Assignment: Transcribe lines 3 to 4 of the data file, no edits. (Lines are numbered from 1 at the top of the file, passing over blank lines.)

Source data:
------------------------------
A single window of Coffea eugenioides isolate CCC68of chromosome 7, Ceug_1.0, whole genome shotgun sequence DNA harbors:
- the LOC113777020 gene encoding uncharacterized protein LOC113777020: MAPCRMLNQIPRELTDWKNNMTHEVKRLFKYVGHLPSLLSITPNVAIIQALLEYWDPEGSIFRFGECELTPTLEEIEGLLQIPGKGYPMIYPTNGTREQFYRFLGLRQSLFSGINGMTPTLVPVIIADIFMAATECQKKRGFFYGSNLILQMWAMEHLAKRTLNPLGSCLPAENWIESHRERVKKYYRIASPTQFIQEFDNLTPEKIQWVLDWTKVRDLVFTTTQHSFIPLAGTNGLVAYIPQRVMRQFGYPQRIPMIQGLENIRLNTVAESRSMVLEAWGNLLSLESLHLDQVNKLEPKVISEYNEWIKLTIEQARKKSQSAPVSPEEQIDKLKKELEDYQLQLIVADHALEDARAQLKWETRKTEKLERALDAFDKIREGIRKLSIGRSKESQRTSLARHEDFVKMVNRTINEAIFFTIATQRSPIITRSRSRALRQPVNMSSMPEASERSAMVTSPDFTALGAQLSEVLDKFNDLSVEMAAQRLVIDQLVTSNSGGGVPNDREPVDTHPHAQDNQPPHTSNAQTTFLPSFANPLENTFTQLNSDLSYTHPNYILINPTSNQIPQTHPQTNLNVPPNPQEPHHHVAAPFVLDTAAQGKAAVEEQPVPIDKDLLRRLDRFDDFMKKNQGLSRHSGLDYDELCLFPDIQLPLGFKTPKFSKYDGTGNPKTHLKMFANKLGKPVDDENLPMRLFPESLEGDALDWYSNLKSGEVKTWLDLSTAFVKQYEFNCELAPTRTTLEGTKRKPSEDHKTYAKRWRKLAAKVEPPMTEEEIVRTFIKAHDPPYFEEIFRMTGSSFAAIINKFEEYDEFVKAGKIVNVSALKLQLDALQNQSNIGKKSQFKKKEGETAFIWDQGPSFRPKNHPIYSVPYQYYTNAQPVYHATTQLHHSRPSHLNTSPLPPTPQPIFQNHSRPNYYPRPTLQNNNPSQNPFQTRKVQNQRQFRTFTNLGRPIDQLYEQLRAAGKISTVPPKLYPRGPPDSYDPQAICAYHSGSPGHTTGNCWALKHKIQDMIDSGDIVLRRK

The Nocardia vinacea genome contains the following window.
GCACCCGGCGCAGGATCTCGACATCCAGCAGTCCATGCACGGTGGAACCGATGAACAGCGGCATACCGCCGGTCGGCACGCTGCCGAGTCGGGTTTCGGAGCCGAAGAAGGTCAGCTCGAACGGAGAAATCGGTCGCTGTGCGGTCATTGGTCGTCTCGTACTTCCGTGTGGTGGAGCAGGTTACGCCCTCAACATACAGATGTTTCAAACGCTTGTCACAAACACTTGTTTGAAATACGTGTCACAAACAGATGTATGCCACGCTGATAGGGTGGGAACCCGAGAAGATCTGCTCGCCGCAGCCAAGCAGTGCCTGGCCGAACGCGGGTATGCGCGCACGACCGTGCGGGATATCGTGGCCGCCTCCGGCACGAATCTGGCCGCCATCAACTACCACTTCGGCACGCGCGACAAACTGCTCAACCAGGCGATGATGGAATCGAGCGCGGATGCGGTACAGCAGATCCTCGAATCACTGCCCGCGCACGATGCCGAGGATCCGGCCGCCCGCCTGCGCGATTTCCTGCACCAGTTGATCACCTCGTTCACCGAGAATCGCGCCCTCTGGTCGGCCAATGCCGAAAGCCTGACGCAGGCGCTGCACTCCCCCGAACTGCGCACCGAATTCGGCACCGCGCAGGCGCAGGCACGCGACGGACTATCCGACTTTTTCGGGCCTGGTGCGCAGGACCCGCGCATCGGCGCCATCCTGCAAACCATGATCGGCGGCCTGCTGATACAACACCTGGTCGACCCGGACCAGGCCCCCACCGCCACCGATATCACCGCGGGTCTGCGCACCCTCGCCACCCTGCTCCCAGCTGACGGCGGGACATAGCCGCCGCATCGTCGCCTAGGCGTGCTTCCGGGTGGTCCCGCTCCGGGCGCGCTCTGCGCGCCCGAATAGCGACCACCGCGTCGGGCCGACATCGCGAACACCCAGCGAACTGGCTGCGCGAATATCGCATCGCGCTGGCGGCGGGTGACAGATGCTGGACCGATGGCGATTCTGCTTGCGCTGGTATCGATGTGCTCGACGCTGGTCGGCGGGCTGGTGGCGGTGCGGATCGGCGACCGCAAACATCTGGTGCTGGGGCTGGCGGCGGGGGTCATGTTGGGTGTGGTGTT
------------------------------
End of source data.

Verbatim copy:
The Nocardia vinacea genome contains the following window.
GCACCCGGCGCAGGATCTCGACATCCAGCAGTCCATGCACGGTGGAACCGATGAACAGCGGCATACCGCCGGTCGGCACGCTGCCGAGTCGGGTTTCGGAGCCGAAGAAGGTCAGCTCGAACGGAGAAATCGGTCGCTGTGCGGTCATTGGTCGTCTCGTACTTCCGTGTGGTGGAGCAGGTTACGCCCTCAACATACAGATGTTTCAAACGCTTGTCACAAACACTTGTTTGAAATACGTGTCACAAACAGATGTATGCCACGCTGATAGGGTGGGAACCCGAGAAGATCTGCTCGCCGCAGCCAAGCAGTGCCTGGCCGAACGCGGGTATGCGCGCACGACCGTGCGGGATATCGTGGCCGCCTCCGGCACGAATCTGGCCGCCATCAACTACCACTTCGGCACGCGCGACAAACTGCTCAACCAGGCGATGATGGAATCGAGCGCGGATGCGGTACAGCAGATCCTCGAATCACTGCCCGCGCACGATGCCGAGGATCCGGCCGCCCGCCTGCGCGATTTCCTGCACCAGTTGATCACCTCGTTCACCGAGAATCGCGCCCTCTGGTCGGCCAATGCCGAAAGCCTGACGCAGGCGCTGCACTCCCCCGAACTGCGCACCGAATTCGGCACCGCGCAGGCGCAGGCACGCGACGGACTATCCGACTTTTTCGGGCCTGGTGCGCAGGACCCGCGCATCGGCGCCATCCTGCAAACCATGATCGGCGGCCTGCTGATACAACACCTGGTCGACCCGGACCAGGCCCCCACCGCCACCGATATCACCGCGGGTCTGCGCACCCTCGCCACCCTGCTCCCAGCTGACGGCGGGACATAGCCGCCGCATCGTCGCCTAGGCGTGCTTCCGGGTGGTCCCGCTCCGGGCGCGCTCTGCGCGCCCGAATAGCGACCACCGCGTCGGGCCGACATCGCGAACACCCAGCGAACTGGCTGCGCGAATATCGCATCGCGCTGGCGGCGGGTGACAGATGCTGGACCGATGGCGATTCTGCTTGCGCTGGTATCGATGTGCTCGACGCTGGTCGGCGGGCTGGTGGCGGTGCGGATCGGCGACCGCAAACATCTGGTGCTGGGGCTGGCGGCGGGGGTCATGTTGGGTGTGGTGTT